|FHA loans make up a disproportionate share of the financing used by African-American and Latino homebuyers, according to a recent report from the Association of Community Organizations for Reform Now (ACORN). 'The Great Divide' is an analysis of racial and economic disparities in home purchase mortgage lending nationally and in sixty metropolitan areas.
The report analyzes data released by the Federal Financial Institutions Examination Council (FFIEC) about the lending activity of more than 7,800 institutions covered by the Home Mortgage Disclosure Act (HMDA). The reporting includes the number and type of loans correlated by the race, gender, income, and census tract of the applicants, and the disposition of those applications, in each MSA where loans are originated.
Acorn says that the rise of credit scoring has made FHA products easier for lenders to use for clients with more complex credit histories. In 2000, government-backed loans accounted for 41% of all home purchase originations to African-Americans and 40% of the purchase loans to Latinos nationally, while they make up just 17% of the purchase loans to whites.
African-Americans received almost a three times greater share of all government-backed mortgages than of conventional ones, and Latinos received almost a two times greater share of government-backed loans. Furthermore, although minorities are rejected more frequently than whites for government-backed loans, the disparity is much less than with conventional loans and the disparity decreased from 1999 to 2000.
In contrast to conventional loans, the disparity between white and minority denials for government loans declined. In 2000, African-American homebuyers were 1.62 times more likely to be denied for a government-backed home purchase loan than whites were. This was down from 1999 when African-Americans were 1.72 times more likely to be denied than whites. In 2000, Latinos were rejected just 1.15 times more often than whites for government-backed loans, a decrease from 1999 when Latinos were rejected 1.34 times more often than whites.
|Acorn also reported the following:
- In 2000, African-Americans received 13% of government-backed loans
- almost three times their share of conventional loans.¨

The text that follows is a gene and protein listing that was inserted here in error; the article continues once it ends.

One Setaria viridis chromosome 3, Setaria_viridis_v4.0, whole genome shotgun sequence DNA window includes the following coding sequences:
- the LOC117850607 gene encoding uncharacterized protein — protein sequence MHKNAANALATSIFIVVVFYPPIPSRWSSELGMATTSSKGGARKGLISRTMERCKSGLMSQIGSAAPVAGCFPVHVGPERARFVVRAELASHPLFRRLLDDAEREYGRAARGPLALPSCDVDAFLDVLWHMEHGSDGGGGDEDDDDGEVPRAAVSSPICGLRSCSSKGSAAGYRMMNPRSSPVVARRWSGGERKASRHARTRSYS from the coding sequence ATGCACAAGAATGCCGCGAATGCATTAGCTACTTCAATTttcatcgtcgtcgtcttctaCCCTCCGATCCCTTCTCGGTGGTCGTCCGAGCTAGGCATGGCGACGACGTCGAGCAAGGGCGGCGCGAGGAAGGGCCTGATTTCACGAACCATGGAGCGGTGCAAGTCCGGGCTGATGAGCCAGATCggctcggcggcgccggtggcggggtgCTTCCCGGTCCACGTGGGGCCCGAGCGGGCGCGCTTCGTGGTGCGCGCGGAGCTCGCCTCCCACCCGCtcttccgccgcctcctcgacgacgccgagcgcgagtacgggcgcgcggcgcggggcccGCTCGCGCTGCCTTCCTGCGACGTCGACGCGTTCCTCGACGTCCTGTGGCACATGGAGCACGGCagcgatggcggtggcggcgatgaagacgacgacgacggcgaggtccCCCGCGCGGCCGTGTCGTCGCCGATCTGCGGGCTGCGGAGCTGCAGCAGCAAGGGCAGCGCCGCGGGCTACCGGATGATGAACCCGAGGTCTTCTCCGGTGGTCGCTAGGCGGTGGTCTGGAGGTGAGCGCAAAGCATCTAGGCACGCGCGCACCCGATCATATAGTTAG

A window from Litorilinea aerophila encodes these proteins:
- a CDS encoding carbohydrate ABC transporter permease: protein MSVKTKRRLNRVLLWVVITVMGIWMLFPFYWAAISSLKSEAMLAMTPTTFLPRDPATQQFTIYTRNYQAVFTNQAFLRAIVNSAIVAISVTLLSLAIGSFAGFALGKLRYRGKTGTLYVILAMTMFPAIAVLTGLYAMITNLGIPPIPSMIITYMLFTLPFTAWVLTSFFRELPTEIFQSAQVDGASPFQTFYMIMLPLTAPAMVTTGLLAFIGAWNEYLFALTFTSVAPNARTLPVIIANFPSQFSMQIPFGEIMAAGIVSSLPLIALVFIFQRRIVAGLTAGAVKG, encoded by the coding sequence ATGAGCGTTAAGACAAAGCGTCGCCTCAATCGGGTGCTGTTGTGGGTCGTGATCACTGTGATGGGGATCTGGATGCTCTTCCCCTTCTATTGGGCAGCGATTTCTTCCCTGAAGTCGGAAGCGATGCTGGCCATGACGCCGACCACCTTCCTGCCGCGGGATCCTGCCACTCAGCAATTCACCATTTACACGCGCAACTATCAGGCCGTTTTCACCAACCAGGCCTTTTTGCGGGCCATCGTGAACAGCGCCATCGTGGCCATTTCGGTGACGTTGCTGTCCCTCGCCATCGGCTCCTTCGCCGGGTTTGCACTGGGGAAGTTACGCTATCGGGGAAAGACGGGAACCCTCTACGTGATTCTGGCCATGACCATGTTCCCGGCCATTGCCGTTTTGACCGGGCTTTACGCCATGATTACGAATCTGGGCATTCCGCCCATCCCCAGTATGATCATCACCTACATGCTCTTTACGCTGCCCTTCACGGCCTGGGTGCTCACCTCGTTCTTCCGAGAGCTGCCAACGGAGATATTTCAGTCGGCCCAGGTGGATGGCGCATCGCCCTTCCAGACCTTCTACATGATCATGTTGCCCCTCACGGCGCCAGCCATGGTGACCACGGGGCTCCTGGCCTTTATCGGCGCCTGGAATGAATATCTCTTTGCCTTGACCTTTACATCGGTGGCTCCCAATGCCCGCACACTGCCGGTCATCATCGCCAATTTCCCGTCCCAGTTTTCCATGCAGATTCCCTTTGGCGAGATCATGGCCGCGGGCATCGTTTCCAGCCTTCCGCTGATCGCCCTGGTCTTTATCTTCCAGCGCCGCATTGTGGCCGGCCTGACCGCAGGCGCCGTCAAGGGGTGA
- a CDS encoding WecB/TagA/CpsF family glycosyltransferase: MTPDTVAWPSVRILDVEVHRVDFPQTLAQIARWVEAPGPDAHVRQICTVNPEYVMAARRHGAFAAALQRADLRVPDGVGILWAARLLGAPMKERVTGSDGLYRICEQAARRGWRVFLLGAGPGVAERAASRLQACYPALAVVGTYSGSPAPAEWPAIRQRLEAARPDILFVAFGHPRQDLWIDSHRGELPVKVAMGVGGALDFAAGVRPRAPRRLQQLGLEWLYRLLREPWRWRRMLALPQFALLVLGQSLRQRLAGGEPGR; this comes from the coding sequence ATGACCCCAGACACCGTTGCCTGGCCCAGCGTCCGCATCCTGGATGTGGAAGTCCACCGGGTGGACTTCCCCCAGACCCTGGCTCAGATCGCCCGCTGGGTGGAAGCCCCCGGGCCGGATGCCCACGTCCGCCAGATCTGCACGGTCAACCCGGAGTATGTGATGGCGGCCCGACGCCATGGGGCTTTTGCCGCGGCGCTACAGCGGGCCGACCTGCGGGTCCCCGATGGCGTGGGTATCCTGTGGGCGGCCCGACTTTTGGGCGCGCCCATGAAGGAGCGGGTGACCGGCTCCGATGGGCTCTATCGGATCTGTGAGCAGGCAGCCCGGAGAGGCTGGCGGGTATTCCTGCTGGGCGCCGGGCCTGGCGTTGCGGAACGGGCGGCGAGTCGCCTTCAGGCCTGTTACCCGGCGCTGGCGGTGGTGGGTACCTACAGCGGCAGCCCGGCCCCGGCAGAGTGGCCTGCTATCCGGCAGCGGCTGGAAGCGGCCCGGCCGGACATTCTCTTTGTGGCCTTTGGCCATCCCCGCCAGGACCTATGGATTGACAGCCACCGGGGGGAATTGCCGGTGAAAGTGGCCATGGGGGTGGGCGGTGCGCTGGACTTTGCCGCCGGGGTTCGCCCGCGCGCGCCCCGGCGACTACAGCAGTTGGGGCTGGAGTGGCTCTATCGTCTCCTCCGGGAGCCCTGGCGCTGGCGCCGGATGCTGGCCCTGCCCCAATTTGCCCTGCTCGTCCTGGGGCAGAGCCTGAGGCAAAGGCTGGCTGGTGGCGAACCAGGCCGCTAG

- Whites received 70.0% conventional loans and 57.7% of government loans
- Government-backed loans accounted for 41% of the purchase loans received by African-Americans and 40% of the purchase loans received by Latinos, as compared to 17% of the purchase loans made to whites.
- African-Americans and Latinos were both 2.4 times more likely than whites to receive a government loan (compared to a conventional loan) when buying a house.
- African-American applicants for government-backed mortgages were denied 1.62 time more often than white applicants, a decrease from 1999 when African-Americans were turned down 1.72 times more often than whites.
- Latino applicants for government-backed loans were just 1.15 times more likely to be denied than whites in 2000, down from 1999 when Latinos were 1.34 times more likely to be turned down.
- In 2000, 13.0% of government loans went to African Americans, almost 3 times their share of conventional loans, and 15.4% went to Latinos, almost 2 times their share of conventional loans.
- Whites received 57.7% of the government-backed loans, but 70% of conventional loans.
- In 2000, lenders made almost 3.3 million conventional purchase loans, compared to less than 1 million government purchase loans.
- In 2000, African-Americans only received 7.4% of all home purchase originations, almost two times less than their share of the population.
- Latinos received 9.1% of all home purchase originations, also below their share of the population.
- In 11 MSAs Latinos received more than a 3.75 times greater share of government loans than of conventional loans.
- In 8 MSAs the African-American denial rate for government-backed loans increased more than 40%.